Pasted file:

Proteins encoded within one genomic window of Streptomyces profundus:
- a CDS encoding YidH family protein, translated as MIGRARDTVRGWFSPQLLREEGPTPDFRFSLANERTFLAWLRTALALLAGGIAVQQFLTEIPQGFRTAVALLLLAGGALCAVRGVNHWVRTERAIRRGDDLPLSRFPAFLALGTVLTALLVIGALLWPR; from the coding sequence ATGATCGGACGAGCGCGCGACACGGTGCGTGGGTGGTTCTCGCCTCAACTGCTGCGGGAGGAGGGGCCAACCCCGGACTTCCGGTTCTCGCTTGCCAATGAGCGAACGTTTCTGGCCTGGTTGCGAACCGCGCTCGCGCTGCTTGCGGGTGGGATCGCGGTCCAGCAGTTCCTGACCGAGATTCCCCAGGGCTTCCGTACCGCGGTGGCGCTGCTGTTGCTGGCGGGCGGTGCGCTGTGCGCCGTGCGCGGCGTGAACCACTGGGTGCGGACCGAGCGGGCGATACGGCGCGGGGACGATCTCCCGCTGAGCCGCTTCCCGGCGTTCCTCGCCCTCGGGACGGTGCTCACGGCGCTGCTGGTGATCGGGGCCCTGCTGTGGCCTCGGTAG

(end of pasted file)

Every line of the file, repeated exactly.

Proteins encoded within one genomic window of Streptomyces profundus:
- a CDS encoding YidH family protein, translated as MIGRARDTVRGWFSPQLLREEGPTPDFRFSLANERTFLAWLRTALALLAGGIAVQQFLTEIPQGFRTAVALLLLAGGALCAVRGVNHWVRTERAIRRGDDLPLSRFPAFLALGTVLTALLVIGALLWPR; from the coding sequence ATGATCGGACGAGCGCGCGACACGGTGCGTGGGTGGTTCTCGCCTCAACTGCTGCGGGAGGAGGGGCCAACCCCGGACTTCCGGTTCTCGCTTGCCAATGAGCGAACGTTTCTGGCCTGGTTGCGAACCGCGCTCGCGCTGCTTGCGGGTGGGATCGCGGTCCAGCAGTTCCTGACCGAGATTCCCCAGGGCTTCCGTACCGCGGTGGCGCTGCTGTTGCTGGCGGGCGGTGCGCTGTGCGCCGTGCGCGGCGTGAACCACTGGGTGCGGACCGAGCGGGCGATACGGCGCGGGGACGATCTCCCGCTGAGCCGCTTCCCGGCGTTCCTCGCCCTCGGGACGGTGCTCACGGCGCTGCTGGTGATCGGGGCCCTGCTGTGGCCTCGGTAG